The Committee has also called for investment in a post-pandemic recovery that takes into consideration jobs and training for women. They expressed concern that far too much investment is geared towards sectors that are male-dominated.
Caroline wholeheartedly agrees, especially on the pressing need for greater childcare sector support.
“There needs to be a big push for childcare,” she said. “We’re seeing all this money being pushed into getting the economy going again. But women can’t go to work if they don’t have childcare – it’s that simple.”
In Northern Ireland where Caroline lives, support for childcare is especially lacking – in England, the government funds a certain number of childcare hours for young children but in Northern Ireland, families get no support. An appeal for a childcare strategy in Northern Ireland was promised, but more than five years later, families are still waiting.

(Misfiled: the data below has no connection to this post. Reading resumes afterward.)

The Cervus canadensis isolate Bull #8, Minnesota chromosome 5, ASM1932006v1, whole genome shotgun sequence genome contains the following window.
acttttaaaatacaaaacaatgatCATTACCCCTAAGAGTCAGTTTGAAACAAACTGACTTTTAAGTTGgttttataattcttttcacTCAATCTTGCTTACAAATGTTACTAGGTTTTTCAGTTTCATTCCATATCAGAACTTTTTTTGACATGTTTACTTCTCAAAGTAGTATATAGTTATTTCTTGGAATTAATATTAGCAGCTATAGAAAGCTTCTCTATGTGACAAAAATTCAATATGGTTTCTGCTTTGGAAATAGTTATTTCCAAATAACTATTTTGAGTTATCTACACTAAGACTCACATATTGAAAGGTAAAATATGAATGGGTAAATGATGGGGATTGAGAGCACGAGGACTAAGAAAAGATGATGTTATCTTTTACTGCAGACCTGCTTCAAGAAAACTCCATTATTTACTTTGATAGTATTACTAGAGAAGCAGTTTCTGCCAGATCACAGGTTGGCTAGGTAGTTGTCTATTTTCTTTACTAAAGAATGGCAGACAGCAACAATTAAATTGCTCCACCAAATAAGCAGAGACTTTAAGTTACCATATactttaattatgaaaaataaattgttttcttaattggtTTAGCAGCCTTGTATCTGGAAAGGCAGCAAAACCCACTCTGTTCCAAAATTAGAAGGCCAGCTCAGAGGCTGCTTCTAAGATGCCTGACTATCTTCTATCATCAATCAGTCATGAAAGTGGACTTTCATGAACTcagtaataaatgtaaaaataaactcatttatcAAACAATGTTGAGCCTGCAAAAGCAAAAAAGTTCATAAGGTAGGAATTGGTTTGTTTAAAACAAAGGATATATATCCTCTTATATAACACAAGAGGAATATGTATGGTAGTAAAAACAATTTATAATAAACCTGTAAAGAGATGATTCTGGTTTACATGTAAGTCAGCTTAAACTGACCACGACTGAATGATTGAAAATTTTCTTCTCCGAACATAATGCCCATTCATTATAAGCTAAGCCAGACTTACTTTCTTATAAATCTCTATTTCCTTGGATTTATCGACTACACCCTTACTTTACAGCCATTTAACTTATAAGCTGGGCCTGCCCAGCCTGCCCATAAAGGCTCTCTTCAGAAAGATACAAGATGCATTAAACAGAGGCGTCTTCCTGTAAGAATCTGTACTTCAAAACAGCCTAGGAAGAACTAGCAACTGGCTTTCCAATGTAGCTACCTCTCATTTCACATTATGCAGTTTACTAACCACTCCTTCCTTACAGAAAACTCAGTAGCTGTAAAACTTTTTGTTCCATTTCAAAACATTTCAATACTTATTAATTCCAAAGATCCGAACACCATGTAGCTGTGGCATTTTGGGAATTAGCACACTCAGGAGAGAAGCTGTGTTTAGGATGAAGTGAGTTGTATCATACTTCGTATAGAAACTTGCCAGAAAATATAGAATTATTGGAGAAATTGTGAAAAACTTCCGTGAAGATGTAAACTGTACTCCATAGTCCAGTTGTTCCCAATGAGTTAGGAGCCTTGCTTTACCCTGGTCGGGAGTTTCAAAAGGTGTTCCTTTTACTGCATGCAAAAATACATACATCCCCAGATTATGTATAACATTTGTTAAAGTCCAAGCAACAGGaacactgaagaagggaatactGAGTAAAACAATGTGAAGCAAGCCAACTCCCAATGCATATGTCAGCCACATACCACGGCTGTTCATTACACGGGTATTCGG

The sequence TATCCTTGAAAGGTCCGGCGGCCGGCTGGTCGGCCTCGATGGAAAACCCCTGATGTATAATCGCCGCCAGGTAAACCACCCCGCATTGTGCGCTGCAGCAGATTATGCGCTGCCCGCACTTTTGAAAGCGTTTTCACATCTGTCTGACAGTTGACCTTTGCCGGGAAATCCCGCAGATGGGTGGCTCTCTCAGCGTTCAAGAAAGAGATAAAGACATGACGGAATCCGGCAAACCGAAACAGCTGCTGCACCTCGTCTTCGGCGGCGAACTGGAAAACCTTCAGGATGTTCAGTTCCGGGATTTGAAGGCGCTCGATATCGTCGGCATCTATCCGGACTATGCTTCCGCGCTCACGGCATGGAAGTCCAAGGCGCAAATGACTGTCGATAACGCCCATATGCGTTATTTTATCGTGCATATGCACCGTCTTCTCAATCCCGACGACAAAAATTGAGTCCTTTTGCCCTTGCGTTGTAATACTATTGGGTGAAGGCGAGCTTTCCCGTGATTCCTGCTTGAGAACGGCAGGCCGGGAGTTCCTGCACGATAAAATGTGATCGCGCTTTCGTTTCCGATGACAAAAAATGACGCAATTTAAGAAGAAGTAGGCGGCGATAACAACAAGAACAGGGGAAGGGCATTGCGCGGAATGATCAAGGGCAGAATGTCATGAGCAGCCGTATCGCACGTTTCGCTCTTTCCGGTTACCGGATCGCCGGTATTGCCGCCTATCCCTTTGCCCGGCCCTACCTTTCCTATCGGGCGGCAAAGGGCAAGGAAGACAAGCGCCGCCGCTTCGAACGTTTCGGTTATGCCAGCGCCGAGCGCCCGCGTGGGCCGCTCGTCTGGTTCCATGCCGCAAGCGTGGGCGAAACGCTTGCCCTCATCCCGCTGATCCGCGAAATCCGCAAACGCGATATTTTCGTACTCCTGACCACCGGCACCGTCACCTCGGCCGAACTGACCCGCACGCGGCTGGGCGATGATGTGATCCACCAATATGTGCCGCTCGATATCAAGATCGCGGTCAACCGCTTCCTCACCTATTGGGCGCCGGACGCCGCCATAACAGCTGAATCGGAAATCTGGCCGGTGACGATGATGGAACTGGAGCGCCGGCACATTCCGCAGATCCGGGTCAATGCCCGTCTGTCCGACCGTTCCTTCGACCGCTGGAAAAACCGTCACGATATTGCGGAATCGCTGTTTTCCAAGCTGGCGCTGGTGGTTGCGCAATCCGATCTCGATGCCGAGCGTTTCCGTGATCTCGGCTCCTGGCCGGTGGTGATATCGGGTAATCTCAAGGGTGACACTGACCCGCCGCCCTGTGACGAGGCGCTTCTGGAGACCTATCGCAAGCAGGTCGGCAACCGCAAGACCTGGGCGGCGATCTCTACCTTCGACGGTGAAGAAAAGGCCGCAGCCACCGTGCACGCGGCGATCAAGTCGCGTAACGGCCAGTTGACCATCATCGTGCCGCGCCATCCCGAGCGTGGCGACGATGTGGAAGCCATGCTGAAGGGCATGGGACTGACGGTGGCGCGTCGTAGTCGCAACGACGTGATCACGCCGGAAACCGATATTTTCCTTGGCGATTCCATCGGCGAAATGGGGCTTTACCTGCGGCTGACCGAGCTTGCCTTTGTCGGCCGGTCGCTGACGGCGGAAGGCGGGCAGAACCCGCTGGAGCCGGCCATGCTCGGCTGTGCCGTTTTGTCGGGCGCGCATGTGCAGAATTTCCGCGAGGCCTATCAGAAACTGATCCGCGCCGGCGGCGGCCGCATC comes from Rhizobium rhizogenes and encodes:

“If we as childcare providers don’t get the support we need and we have to close our doors then that’s us unemployed and their parents, women especially, who can’t go to work. Even in two-parent households, it’s often the woman who is paid less, who’s had to take the cut in hours so the obvious person to stay home is the lower-earner, the woman.”
Caroline also highlighted the need to empower and support women to train and learn so they can improve their career prospects.
“I don’t want to be on the benefits system; I want to better myself, but because I’m on Universal Credit, I’m constantly being pressured into finding a 40-hour job, and as a single parent I can’t train. I just don’t have the time. Being given the time and resources to take on training opportunities is absolutely vital for single mums especially.”